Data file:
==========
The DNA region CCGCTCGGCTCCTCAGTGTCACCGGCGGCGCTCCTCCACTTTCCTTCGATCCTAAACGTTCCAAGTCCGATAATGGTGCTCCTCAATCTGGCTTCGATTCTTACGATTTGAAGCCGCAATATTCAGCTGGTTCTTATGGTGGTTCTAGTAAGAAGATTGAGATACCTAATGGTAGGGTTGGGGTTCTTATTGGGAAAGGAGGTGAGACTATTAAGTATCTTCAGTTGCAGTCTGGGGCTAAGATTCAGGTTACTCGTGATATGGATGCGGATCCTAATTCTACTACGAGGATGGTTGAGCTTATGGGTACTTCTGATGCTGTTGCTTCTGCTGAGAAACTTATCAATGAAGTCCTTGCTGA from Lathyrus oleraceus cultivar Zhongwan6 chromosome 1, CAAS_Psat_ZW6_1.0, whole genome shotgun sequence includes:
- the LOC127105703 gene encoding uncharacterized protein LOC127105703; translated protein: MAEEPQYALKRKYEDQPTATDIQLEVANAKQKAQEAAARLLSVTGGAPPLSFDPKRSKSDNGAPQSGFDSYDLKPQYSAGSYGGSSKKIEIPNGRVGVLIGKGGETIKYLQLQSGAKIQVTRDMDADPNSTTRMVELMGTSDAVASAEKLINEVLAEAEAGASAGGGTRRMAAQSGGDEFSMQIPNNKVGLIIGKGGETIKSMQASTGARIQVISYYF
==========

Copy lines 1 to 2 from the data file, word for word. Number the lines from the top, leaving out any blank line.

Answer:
The DNA region CCGCTCGGCTCCTCAGTGTCACCGGCGGCGCTCCTCCACTTTCCTTCGATCCTAAACGTTCCAAGTCCGATAATGGTGCTCCTCAATCTGGCTTCGATTCTTACGATTTGAAGCCGCAATATTCAGCTGGTTCTTATGGTGGTTCTAGTAAGAAGATTGAGATACCTAATGGTAGGGTTGGGGTTCTTATTGGGAAAGGAGGTGAGACTATTAAGTATCTTCAGTTGCAGTCTGGGGCTAAGATTCAGGTTACTCGTGATATGGATGCGGATCCTAATTCTACTACGAGGATGGTTGAGCTTATGGGTACTTCTGATGCTGTTGCTTCTGCTGAGAAACTTATCAATGAAGTCCTTGCTGA from Lathyrus oleraceus cultivar Zhongwan6 chromosome 1, CAAS_Psat_ZW6_1.0, whole genome shotgun sequence includes:
- the LOC127105703 gene encoding uncharacterized protein LOC127105703; translated protein: MAEEPQYALKRKYEDQPTATDIQLEVANAKQKAQEAAARLLSVTGGAPPLSFDPKRSKSDNGAPQSGFDSYDLKPQYSAGSYGGSSKKIEIPNGRVGVLIGKGGETIKYLQLQSGAKIQVTRDMDADPNSTTRMVELMGTSDAVASAEKLINEVLAEAEAGASAGGGTRRMAAQSGGDEFSMQIPNNKVGLIIGKGGETIKSMQASTGARIQVISYYF